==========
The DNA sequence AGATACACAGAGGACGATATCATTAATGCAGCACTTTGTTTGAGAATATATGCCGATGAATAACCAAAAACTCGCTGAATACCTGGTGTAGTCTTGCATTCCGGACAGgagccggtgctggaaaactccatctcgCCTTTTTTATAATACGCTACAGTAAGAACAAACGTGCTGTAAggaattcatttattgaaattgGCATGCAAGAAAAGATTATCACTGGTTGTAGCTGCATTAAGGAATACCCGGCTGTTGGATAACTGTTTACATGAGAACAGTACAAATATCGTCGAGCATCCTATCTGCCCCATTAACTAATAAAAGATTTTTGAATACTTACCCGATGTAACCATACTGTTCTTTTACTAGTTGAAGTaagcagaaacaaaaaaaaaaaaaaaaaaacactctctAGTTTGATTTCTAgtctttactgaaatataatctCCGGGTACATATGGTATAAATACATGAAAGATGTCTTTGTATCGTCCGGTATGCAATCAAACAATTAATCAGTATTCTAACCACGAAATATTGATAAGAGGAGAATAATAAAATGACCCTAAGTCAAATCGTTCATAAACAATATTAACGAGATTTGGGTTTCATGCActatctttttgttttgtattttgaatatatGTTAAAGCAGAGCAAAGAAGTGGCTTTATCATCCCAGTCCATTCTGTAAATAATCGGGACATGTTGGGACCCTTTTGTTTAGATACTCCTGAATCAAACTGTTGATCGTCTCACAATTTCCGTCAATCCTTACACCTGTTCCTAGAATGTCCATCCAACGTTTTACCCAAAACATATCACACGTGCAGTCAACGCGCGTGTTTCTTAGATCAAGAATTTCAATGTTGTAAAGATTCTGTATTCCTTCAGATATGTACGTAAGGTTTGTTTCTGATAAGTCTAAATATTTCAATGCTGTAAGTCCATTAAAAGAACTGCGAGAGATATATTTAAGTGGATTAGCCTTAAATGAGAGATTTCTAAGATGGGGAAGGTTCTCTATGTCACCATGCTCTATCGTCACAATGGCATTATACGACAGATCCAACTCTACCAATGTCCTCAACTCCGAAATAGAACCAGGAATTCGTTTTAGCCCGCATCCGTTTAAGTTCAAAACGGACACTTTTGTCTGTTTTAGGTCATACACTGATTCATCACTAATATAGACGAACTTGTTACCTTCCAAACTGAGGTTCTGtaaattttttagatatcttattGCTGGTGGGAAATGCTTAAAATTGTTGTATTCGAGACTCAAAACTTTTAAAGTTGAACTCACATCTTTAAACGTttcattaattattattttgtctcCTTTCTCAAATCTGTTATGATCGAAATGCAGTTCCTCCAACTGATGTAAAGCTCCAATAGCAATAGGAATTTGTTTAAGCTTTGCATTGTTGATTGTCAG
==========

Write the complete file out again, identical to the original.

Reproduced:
The DNA sequence AGATACACAGAGGACGATATCATTAATGCAGCACTTTGTTTGAGAATATATGCCGATGAATAACCAAAAACTCGCTGAATACCTGGTGTAGTCTTGCATTCCGGACAGgagccggtgctggaaaactccatctcgCCTTTTTTATAATACGCTACAGTAAGAACAAACGTGCTGTAAggaattcatttattgaaattgGCATGCAAGAAAAGATTATCACTGGTTGTAGCTGCATTAAGGAATACCCGGCTGTTGGATAACTGTTTACATGAGAACAGTACAAATATCGTCGAGCATCCTATCTGCCCCATTAACTAATAAAAGATTTTTGAATACTTACCCGATGTAACCATACTGTTCTTTTACTAGTTGAAGTaagcagaaacaaaaaaaaaaaaaaaaaaacactctctAGTTTGATTTCTAgtctttactgaaatataatctCCGGGTACATATGGTATAAATACATGAAAGATGTCTTTGTATCGTCCGGTATGCAATCAAACAATTAATCAGTATTCTAACCACGAAATATTGATAAGAGGAGAATAATAAAATGACCCTAAGTCAAATCGTTCATAAACAATATTAACGAGATTTGGGTTTCATGCActatctttttgttttgtattttgaatatatGTTAAAGCAGAGCAAAGAAGTGGCTTTATCATCCCAGTCCATTCTGTAAATAATCGGGACATGTTGGGACCCTTTTGTTTAGATACTCCTGAATCAAACTGTTGATCGTCTCACAATTTCCGTCAATCCTTACACCTGTTCCTAGAATGTCCATCCAACGTTTTACCCAAAACATATCACACGTGCAGTCAACGCGCGTGTTTCTTAGATCAAGAATTTCAATGTTGTAAAGATTCTGTATTCCTTCAGATATGTACGTAAGGTTTGTTTCTGATAAGTCTAAATATTTCAATGCTGTAAGTCCATTAAAAGAACTGCGAGAGATATATTTAAGTGGATTAGCCTTAAATGAGAGATTTCTAAGATGGGGAAGGTTCTCTATGTCACCATGCTCTATCGTCACAATGGCATTATACGACAGATCCAACTCTACCAATGTCCTCAACTCCGAAATAGAACCAGGAATTCGTTTTAGCCCGCATCCGTTTAAGTTCAAAACGGACACTTTTGTCTGTTTTAGGTCATACACTGATTCATCACTAATATAGACGAACTTGTTACCTTCCAAACTGAGGTTCTGtaaattttttagatatcttattGCTGGTGGGAAATGCTTAAAATTGTTGTATTCGAGACTCAAAACTTTTAAAGTTGAACTCACATCTTTAAACGTttcattaattattattttgtctcCTTTCTCAAATCTGTTATGATCGAAATGCAGTTCCTCCAACTGATGTAAAGCTCCAATAGCAATAGGAATTTGTTTAAGCTTTGCATTGTTGATTGTCAG